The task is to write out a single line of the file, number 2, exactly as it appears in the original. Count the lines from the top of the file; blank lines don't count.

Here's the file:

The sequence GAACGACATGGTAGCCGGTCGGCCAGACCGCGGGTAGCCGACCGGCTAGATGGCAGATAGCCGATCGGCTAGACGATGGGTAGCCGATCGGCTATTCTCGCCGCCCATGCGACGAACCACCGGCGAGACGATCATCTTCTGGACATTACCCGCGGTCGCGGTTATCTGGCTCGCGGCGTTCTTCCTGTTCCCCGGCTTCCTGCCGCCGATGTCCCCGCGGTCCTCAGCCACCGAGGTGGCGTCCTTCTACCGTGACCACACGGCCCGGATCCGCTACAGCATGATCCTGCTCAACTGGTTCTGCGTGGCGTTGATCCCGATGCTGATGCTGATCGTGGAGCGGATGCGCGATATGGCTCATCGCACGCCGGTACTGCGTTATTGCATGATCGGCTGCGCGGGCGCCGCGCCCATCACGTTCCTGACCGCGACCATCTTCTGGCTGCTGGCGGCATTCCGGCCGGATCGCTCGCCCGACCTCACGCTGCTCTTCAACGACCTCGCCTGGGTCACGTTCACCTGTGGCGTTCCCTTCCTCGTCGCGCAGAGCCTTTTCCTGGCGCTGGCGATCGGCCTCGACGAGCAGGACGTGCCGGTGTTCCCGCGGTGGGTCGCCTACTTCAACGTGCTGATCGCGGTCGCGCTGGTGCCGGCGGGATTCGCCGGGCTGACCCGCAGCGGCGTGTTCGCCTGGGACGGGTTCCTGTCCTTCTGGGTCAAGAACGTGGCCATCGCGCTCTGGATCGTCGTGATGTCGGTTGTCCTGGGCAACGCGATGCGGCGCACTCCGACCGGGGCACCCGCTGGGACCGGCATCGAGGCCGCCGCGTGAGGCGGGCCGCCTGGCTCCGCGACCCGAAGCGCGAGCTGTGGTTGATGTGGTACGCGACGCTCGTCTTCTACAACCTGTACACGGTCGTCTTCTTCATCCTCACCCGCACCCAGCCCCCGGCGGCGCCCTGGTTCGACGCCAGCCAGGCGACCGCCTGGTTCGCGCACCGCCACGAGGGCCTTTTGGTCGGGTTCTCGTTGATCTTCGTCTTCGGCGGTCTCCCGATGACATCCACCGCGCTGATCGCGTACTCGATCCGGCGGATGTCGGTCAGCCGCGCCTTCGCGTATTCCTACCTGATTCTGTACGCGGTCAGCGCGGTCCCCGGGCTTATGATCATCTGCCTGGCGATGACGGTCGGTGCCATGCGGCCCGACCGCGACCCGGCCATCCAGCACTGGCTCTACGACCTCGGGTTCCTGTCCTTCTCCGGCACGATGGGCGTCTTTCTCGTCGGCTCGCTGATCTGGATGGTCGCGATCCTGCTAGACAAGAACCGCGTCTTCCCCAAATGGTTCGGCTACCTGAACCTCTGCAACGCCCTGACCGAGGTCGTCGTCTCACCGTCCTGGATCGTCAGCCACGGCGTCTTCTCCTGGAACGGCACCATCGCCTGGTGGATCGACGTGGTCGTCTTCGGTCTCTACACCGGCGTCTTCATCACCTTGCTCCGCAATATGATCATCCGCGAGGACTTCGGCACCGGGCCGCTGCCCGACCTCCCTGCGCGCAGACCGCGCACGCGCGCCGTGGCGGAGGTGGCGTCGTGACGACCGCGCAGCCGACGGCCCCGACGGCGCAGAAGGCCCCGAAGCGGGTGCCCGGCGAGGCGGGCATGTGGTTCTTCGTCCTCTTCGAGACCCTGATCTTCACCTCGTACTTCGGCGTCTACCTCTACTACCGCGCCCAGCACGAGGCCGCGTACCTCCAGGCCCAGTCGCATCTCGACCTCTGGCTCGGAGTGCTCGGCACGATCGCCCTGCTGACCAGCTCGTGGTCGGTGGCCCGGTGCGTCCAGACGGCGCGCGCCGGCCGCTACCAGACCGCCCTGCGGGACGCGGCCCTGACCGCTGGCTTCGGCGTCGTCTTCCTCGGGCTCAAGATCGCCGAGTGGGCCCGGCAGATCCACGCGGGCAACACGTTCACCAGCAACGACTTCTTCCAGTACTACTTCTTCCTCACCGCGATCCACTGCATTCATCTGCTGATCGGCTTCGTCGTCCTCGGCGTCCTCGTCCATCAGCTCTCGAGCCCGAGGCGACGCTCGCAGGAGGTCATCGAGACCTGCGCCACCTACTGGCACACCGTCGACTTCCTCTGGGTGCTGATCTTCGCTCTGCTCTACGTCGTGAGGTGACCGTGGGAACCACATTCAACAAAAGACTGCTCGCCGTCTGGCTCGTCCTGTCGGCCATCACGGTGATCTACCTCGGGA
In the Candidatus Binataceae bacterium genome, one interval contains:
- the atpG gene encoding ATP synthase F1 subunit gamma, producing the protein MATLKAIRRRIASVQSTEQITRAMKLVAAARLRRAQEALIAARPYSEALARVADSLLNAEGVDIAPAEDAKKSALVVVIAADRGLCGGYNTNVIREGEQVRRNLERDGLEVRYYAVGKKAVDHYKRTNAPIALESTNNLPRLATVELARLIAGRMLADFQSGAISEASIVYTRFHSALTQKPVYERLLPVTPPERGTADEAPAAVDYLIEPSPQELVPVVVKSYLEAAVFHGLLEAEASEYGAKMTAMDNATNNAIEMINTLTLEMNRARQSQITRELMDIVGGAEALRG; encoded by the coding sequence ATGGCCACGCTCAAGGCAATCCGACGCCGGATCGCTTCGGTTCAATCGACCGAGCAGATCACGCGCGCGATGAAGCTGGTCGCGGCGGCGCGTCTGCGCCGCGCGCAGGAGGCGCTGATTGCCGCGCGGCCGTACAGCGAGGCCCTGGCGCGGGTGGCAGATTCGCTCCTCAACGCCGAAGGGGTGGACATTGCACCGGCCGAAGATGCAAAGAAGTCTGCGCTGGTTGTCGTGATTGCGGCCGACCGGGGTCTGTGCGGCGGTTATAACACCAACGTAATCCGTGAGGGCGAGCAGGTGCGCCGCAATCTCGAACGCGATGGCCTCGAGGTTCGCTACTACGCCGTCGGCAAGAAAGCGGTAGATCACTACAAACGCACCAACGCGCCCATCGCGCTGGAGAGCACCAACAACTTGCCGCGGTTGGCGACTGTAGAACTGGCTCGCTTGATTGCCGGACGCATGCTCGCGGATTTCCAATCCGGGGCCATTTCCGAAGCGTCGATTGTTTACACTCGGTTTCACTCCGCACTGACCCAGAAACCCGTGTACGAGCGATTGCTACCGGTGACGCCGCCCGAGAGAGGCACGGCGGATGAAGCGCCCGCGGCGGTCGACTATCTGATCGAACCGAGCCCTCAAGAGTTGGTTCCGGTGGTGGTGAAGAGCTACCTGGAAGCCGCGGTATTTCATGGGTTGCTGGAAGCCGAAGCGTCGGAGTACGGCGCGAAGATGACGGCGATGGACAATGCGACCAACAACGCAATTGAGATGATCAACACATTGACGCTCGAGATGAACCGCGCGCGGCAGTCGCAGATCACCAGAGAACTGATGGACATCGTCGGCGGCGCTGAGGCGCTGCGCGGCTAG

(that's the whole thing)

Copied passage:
In the Candidatus Binataceae bacterium genome, one interval contains: